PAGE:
Moving away from definition poems, but sticking with the experience of nihilism, we take a look at "After great pain..", a poem which I feel deals with the aftermath of this experience of "great pain" as "Presentiment..." deals with the prelude to it.

The words "formal feeling" convey a sense of stiffness and numbness. The effect of the alliteration isolates and emphasises the words, heightening that sense of stiffness. We are told that the nerves, which keep the physical body in touch with the mind, are lifeless, in limbo, and that the heart, the seat of emotion, is disorientated by trauma. The second verse shows the body going through the motions, regardless of all around it. The big problem comes with the last verse; what, exactly, is "the hour of lead"? Is it the nihilism experience itself, or is it the aftermath? The consensus of opinion seems to be that "the hour of lead" is that tune when the victim comes to, as it were, after the experience. If the victim manages to come to terms with having had this experience, to "outlive" it & subsequently remember it, that process of remembering is like that of a person who has been frozen recollecting that process. The stages are, in both cases, "First - Chill - then Stupor - then the letting go" I think (& Pm prepared to be shouted down on this) that the first of these stages can be equated to the poems "Presentiment" & "There is a pain".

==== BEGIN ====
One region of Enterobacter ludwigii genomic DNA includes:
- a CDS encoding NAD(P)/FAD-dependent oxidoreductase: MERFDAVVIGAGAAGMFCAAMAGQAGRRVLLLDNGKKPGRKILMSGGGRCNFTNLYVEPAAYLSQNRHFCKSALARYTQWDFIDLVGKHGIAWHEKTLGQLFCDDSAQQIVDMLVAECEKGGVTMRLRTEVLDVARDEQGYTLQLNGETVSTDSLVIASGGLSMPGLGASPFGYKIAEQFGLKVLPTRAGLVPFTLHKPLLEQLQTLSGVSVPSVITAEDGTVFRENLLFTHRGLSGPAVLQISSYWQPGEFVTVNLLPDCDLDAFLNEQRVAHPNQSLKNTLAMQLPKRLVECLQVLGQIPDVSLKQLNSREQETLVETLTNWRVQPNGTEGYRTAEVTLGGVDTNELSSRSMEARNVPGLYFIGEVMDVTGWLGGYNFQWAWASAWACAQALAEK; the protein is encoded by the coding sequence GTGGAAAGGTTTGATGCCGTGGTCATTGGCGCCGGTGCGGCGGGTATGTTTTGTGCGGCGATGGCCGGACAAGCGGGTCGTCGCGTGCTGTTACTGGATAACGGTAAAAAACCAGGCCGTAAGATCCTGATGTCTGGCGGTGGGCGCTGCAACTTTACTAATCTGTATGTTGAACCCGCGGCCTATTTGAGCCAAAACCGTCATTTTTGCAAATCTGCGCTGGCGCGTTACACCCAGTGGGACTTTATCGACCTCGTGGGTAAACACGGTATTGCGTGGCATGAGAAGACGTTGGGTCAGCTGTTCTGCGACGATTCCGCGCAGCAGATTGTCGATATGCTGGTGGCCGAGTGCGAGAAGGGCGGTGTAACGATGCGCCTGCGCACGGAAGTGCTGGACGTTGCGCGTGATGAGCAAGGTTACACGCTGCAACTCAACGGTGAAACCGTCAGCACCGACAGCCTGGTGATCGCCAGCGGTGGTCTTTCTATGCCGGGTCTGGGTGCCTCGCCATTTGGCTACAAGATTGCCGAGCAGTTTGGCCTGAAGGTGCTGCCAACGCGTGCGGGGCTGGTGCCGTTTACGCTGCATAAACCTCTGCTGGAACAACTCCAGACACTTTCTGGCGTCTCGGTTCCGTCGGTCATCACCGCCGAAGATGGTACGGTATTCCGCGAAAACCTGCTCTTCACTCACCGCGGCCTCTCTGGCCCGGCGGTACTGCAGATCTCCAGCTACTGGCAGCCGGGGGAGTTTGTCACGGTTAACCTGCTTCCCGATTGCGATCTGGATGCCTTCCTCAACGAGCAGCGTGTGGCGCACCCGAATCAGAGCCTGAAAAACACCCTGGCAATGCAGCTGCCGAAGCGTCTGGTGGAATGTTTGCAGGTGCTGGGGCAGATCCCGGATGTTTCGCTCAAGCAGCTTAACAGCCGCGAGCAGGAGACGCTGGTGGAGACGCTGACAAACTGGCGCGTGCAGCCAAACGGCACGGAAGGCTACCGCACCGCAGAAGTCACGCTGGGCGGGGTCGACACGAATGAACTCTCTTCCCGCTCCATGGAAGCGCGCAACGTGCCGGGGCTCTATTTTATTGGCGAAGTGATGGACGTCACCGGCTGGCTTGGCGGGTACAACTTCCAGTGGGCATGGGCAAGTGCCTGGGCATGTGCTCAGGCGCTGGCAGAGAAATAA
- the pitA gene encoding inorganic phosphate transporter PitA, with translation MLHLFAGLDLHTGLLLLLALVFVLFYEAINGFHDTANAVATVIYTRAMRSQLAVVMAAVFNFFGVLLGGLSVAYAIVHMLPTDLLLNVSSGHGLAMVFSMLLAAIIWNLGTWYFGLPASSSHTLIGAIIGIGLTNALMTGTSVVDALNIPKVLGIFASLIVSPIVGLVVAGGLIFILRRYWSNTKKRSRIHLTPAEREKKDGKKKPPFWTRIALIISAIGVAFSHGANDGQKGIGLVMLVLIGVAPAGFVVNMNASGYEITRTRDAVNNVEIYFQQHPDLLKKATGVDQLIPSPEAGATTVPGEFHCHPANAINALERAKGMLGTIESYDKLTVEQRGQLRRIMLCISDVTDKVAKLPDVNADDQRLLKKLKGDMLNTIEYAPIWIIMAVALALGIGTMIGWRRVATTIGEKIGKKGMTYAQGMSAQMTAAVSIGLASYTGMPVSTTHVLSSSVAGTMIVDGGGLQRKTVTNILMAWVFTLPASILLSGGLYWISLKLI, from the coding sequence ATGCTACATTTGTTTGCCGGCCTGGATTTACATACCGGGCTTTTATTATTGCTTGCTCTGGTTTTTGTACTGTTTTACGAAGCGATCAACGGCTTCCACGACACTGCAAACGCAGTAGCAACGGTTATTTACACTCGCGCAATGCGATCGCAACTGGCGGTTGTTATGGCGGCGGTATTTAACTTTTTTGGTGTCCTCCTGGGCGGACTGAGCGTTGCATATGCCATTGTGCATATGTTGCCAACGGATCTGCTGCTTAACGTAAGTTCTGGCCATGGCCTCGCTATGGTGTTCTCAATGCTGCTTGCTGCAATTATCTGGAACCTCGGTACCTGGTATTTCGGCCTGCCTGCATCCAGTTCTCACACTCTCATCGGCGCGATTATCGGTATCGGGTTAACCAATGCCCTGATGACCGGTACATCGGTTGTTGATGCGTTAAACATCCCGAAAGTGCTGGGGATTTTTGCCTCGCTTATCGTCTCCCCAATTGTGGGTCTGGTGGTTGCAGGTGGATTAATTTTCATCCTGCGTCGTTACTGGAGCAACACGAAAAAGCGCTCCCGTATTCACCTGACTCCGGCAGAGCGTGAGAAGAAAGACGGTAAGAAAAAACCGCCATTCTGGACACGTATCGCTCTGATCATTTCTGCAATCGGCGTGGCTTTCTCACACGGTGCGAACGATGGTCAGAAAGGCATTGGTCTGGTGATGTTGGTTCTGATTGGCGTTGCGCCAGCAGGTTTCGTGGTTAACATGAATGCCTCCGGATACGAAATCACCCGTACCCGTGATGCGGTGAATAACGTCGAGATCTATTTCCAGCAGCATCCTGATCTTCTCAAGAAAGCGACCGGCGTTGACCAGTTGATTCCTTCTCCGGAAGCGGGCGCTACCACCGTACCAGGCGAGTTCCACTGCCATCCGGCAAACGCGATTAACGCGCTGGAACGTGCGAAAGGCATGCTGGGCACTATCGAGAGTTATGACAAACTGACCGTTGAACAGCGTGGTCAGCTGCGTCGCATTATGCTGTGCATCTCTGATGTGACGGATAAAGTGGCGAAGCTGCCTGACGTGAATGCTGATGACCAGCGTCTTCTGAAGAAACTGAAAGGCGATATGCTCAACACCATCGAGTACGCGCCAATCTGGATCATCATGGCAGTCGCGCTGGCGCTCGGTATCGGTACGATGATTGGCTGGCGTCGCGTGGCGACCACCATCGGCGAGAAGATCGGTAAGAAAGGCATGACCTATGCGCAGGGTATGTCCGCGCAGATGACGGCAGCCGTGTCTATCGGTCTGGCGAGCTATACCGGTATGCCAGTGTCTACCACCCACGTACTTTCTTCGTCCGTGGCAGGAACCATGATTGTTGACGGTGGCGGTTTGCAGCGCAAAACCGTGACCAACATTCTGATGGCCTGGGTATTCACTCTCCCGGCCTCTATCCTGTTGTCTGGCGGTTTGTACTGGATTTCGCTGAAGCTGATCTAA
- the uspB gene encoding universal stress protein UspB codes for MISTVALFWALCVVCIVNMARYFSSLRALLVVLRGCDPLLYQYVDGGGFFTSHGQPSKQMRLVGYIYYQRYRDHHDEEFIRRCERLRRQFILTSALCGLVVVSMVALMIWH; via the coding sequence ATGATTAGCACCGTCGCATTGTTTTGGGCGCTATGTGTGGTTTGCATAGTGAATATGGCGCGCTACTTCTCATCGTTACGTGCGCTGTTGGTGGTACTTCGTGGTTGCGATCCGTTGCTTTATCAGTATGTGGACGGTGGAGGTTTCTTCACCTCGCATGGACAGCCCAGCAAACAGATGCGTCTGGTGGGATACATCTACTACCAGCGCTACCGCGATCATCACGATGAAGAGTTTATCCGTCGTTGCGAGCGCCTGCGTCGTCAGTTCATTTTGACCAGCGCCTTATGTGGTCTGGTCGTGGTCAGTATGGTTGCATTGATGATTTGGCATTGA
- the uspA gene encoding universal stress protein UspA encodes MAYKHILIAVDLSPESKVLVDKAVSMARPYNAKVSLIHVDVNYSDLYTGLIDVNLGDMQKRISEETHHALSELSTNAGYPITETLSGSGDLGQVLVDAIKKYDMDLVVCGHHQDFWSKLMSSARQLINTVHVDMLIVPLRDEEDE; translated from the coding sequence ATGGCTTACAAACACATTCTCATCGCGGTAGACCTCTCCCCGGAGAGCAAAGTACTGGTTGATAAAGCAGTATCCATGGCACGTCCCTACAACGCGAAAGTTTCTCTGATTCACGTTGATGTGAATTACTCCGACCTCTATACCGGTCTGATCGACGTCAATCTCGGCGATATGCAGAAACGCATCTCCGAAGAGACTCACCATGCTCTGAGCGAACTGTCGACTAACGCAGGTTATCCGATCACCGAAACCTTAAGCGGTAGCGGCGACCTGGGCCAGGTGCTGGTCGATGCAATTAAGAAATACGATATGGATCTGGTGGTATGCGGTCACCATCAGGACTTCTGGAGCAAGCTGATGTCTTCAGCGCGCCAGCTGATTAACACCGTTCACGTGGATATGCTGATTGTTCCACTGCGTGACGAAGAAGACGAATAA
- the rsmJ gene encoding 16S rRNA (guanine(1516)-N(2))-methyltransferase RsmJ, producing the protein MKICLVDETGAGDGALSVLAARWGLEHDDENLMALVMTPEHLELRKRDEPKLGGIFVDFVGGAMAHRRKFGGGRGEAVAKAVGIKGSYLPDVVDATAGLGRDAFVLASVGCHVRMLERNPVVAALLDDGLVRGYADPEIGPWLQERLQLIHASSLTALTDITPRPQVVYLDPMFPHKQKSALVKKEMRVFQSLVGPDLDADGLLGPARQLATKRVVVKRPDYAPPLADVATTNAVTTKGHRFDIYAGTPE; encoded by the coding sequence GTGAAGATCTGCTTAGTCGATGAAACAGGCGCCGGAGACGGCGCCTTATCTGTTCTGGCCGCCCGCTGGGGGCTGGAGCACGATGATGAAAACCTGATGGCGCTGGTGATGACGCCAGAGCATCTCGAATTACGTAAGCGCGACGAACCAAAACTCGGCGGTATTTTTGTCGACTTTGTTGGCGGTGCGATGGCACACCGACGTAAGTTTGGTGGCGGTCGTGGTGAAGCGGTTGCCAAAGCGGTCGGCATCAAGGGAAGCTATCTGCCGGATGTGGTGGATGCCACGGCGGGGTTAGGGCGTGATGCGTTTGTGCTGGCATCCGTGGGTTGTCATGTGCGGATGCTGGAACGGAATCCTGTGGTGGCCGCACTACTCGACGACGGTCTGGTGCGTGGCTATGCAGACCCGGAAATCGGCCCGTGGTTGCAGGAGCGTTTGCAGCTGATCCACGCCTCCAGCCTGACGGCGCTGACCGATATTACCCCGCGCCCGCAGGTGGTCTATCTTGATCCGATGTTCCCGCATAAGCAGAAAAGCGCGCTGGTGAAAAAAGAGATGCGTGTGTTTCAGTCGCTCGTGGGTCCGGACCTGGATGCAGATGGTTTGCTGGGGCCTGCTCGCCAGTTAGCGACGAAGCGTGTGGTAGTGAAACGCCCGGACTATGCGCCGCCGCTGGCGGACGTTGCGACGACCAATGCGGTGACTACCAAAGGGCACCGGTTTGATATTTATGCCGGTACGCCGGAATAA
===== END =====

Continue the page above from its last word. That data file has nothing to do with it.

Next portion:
Another problem is whether "the letting go" refers to abandonment to the experience of desolation, or a moving out of that experience into freedom.

I feel that there is a definite sense of personal experience coming out of this poem; she really knew what she was talking about!

"The Brain - is wider than the Sky-"(p.26)

Oops! Back to definition poems; I missed it out on the first run through.

The first two verses compare the brain to two things which are, physically, much larger than it, but which it is able to "contain" or "absorb" as concepts. In that sense, therefore, it is "wider" & "deeper" than those things. The third verse seems to me to be making very serious claims about man in relation to God; the poet seems to me to be claiming equality with God in her claim that "The Brain is just the weight of God-", & to be questioning whether there is, in fact, any difference in their powers -